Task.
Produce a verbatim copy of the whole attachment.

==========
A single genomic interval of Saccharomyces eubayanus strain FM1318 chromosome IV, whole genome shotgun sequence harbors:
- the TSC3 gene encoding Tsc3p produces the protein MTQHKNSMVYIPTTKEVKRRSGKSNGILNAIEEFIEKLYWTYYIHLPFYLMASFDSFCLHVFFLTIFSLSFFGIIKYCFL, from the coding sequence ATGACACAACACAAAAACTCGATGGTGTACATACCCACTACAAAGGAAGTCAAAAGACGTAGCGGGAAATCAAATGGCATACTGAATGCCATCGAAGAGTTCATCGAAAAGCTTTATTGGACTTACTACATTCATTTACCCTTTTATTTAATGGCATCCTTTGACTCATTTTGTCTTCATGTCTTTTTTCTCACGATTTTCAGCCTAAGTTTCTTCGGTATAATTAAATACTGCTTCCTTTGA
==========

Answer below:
A single genomic interval of Saccharomyces eubayanus strain FM1318 chromosome IV, whole genome shotgun sequence harbors:
- the TSC3 gene encoding Tsc3p produces the protein MTQHKNSMVYIPTTKEVKRRSGKSNGILNAIEEFIEKLYWTYYIHLPFYLMASFDSFCLHVFFLTIFSLSFFGIIKYCFL, from the coding sequence ATGACACAACACAAAAACTCGATGGTGTACATACCCACTACAAAGGAAGTCAAAAGACGTAGCGGGAAATCAAATGGCATACTGAATGCCATCGAAGAGTTCATCGAAAAGCTTTATTGGACTTACTACATTCATTTACCCTTTTATTTAATGGCATCCTTTGACTCATTTTGTCTTCATGTCTTTTTTCTCACGATTTTCAGCCTAAGTTTCTTCGGTATAATTAAATACTGCTTCCTTTGA